Released in August last year exclusively on the PlayStation Network, Papo & Yo told a deep story with interesting results. To further extend the chance of people experience this touch but dark story, Minority Media have release Papo & Yo on Steam. How does the game stand up to the PSN version and is it worth your time anyway?
Papo & Yo sees you take control of a young boy named Quico. Entering this favela inspired world, Papo & Yo exhibits environmental puzzles that twists and transforms everything around you. Throughout the areas there is a bright outline of switches, levers, and cogs that allow you to manipulate buildings and other scenery around you. This ranges from the building moving to peeling the scenery to create bridges and new areas to explore.
All these are to encompass the environmental puzzles that are never really a challenge to figure out. Those that are looking for puzzles to bend you mind and leave you stumped need not apply; The puzzles aren’t too simplistic either which require to move from one area to another to figure out the entire puzzle but each puzzle only has one solution too meaning there’s little to no room for experimenting.
Quico is not alone in this world either. Along the way he meets a girl that keeps impeding him along the way, a trusty robot friend called Lula that helps solve puzzles and allows Quico to double-jump and then the centre of the entire game in terms of gameplay and story, a monster named monster.
The monster is both Quico’s best friend, and biggest threat. Most of the time, you help monster navigate the levels by unlocking gates and paths for him to make it through. However, if he eats a frog, then the tame and lazy monsters will begin to burn and in a literal red fury, chase you down and toss you about. He can never hurt you, nor can you do, but the violence inflicted by this monster is quite vicious, especially given the context.
Papo & Yo is a two-layer game. On the surface, this is an incredibly inspired world, all manifested in a young boy’s mind, but these people he meets in his world are real, even if they look different in the real world. Monster is the boy’s visual representation of how he sees his own father. Sometimes his timid and helping Quico get out of situations and saving him, but should the monster turn, the first one to feel his wrath is Quico.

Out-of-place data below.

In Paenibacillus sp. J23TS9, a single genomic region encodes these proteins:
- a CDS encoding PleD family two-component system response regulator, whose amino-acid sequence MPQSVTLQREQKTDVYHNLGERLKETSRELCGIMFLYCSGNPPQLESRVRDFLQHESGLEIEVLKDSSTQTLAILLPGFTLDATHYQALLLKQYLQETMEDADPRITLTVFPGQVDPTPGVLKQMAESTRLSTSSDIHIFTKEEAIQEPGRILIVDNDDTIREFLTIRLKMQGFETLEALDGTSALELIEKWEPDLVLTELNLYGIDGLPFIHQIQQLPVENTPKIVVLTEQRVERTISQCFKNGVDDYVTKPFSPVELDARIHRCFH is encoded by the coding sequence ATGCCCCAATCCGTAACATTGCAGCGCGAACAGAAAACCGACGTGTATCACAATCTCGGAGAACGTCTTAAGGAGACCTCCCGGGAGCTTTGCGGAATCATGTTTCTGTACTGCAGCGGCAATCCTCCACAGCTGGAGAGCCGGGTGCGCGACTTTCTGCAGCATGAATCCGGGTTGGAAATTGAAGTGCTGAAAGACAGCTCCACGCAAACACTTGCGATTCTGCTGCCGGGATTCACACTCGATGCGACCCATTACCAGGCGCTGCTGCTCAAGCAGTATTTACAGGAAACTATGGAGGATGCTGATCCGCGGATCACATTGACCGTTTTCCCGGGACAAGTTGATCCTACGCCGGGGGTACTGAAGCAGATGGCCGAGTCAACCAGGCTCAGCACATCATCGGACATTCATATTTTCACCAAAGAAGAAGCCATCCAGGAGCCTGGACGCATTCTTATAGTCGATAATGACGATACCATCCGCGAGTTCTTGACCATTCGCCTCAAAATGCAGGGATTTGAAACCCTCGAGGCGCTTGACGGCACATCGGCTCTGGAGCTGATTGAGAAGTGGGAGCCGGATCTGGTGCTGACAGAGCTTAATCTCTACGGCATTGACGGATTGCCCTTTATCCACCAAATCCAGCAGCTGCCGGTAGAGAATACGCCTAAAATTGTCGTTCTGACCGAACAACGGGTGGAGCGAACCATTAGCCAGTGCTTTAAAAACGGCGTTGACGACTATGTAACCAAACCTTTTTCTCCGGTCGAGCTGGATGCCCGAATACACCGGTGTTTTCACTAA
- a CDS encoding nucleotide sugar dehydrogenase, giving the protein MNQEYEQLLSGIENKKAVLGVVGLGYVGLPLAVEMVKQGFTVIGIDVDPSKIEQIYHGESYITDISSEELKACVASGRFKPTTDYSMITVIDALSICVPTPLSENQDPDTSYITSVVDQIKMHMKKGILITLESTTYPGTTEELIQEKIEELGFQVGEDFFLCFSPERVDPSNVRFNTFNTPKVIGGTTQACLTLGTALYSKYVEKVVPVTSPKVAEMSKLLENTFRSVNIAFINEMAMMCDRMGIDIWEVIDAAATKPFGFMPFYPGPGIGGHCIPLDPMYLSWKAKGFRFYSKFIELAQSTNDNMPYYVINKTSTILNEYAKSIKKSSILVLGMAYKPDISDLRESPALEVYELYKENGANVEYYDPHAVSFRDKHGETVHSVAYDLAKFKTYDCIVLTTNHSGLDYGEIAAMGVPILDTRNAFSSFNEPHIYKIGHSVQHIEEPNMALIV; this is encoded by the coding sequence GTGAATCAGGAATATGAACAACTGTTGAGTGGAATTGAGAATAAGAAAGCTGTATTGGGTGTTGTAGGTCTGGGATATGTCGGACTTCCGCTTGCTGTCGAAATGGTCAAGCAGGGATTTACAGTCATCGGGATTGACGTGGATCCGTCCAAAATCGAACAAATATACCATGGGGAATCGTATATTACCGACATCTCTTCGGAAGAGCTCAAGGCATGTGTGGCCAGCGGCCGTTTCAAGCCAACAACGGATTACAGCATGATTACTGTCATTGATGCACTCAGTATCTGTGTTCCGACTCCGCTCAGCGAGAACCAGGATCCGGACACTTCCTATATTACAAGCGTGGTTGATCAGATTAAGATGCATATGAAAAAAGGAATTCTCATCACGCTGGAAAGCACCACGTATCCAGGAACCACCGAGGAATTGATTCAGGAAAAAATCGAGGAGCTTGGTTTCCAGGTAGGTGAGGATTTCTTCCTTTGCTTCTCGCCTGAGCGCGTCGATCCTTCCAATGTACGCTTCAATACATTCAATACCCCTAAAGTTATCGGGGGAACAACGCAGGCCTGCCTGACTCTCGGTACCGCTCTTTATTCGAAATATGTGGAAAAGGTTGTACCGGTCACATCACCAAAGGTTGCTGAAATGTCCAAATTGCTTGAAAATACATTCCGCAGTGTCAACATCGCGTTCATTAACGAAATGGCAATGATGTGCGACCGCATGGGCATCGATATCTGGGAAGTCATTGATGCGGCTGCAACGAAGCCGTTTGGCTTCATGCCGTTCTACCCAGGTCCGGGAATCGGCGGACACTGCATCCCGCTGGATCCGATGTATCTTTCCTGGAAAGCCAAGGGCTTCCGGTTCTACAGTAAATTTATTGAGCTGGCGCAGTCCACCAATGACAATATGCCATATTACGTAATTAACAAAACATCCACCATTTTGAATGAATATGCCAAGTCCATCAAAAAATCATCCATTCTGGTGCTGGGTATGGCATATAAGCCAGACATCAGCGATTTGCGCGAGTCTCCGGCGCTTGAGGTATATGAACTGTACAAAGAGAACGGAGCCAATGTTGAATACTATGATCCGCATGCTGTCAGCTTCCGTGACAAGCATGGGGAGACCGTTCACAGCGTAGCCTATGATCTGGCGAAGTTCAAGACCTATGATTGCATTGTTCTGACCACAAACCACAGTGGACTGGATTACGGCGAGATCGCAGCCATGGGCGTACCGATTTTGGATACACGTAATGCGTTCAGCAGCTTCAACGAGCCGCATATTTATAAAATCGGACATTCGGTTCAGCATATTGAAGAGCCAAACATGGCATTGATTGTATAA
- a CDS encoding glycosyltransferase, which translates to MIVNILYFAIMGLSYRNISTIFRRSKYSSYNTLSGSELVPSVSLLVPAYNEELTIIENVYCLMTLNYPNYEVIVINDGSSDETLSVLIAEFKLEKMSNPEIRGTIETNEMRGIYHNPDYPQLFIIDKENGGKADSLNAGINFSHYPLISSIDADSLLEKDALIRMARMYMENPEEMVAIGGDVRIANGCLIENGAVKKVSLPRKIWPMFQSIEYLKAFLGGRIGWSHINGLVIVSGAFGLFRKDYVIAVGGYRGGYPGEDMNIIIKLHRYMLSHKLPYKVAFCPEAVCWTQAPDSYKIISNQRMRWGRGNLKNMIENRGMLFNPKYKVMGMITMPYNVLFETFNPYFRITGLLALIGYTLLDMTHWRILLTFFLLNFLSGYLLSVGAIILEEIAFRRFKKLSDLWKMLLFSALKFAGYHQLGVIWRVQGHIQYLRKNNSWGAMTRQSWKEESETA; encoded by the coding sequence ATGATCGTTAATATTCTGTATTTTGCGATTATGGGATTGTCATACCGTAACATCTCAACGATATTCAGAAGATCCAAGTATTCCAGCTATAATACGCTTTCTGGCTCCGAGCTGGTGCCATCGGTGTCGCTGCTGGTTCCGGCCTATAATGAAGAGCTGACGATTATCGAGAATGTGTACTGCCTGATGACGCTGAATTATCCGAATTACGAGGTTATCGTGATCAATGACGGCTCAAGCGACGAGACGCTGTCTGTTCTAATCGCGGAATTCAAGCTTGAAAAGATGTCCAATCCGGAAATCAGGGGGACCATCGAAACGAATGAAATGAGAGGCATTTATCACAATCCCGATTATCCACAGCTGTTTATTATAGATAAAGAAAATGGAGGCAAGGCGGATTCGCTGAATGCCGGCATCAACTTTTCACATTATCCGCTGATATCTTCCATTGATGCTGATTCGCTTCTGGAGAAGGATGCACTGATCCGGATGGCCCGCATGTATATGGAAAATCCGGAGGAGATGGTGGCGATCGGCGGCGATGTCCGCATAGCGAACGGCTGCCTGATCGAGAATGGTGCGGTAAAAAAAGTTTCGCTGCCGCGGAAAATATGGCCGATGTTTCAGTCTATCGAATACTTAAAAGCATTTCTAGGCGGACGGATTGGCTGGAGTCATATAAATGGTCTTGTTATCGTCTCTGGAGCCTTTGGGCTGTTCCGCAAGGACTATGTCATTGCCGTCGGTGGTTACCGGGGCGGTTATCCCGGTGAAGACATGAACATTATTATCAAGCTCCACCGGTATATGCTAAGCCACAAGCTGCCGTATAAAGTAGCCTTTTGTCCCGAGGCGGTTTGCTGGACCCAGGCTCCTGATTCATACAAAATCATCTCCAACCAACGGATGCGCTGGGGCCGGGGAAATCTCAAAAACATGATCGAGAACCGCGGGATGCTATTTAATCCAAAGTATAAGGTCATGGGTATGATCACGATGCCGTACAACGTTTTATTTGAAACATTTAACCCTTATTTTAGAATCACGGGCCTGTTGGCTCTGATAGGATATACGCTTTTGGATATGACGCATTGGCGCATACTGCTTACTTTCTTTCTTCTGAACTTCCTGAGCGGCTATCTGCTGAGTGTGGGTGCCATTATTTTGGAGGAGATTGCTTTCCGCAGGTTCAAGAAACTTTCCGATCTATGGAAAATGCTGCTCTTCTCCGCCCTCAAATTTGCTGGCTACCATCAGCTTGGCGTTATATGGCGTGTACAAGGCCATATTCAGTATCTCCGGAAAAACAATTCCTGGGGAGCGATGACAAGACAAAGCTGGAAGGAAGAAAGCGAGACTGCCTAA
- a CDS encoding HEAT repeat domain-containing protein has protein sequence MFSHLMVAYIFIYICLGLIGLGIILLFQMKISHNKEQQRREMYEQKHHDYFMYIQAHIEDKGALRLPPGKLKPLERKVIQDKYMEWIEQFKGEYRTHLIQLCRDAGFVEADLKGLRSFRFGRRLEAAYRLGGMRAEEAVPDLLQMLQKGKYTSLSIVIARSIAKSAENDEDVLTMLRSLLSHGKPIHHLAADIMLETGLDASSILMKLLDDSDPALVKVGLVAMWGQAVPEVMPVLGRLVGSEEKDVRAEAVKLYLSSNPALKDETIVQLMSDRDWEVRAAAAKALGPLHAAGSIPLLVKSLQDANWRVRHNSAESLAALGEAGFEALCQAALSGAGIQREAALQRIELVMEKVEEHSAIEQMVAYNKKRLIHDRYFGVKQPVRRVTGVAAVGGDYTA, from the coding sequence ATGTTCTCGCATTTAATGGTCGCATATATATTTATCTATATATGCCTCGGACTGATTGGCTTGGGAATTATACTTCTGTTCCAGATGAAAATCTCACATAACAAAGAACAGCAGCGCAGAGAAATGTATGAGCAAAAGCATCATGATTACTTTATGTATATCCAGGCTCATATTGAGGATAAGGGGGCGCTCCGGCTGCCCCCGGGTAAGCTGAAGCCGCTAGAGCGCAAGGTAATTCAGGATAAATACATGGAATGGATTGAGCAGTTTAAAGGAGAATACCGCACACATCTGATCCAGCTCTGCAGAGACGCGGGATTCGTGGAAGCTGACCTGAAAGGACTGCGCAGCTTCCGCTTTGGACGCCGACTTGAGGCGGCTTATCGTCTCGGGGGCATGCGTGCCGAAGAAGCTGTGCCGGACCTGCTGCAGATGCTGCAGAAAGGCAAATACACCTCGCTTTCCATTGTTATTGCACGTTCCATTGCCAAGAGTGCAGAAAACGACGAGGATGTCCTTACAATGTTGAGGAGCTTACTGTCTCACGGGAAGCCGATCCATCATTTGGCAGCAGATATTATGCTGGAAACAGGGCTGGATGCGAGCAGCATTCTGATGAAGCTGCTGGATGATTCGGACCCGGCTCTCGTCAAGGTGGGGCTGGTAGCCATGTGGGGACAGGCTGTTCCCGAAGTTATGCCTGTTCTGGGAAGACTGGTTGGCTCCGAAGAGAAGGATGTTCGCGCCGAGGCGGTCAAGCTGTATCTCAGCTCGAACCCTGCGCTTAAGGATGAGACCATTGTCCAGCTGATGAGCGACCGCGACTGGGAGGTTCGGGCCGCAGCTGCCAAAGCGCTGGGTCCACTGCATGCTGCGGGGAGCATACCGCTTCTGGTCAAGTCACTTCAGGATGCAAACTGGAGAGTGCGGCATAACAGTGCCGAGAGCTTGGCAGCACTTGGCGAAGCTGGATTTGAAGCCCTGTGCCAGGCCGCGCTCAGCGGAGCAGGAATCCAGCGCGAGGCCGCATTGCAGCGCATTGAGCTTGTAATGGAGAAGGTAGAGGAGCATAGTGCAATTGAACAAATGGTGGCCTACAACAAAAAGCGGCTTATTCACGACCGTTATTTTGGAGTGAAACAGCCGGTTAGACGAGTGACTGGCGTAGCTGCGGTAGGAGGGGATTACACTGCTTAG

The story is inspired by the creative director’s childhood and when that is taken into consideration it goes from being a deep fictional story to a brave and sometimes unsettling true story all covered in a layer of environmental puzzles and great locales to visit.
I’ll be perfectly honest: At times I felt a little uneasy because of how much this man’s life was out there, for everyone to play at will. It’s an extremely personal story, one filled with a lot of pain which can be clearly seen, but then it all clicked.
The game covers themes that, unfortunately, are quite common these days. Domestic abuse and abusive elders are stories you hear growing up in the schoolyard that you just pass off because you’re too young to comprehend just how much this may affect that child later on in his life.
Papo & Yo then stops being a game about being abused but rather a game about stand up to any type of abuse and becoming stronger than before, a transformation you see Quico go through. By the end, all uneasiness is removed and in its place and a proud sense of never letting anything that has hurt you affect your life. It may also help young people understand the situation more and know there’s always a positive solution.
Papo & Yo is a brave game in its narrative, but it’s also a fun game to play. It lasts between three to four hours but it’s another great title from another great up and coming indie studio.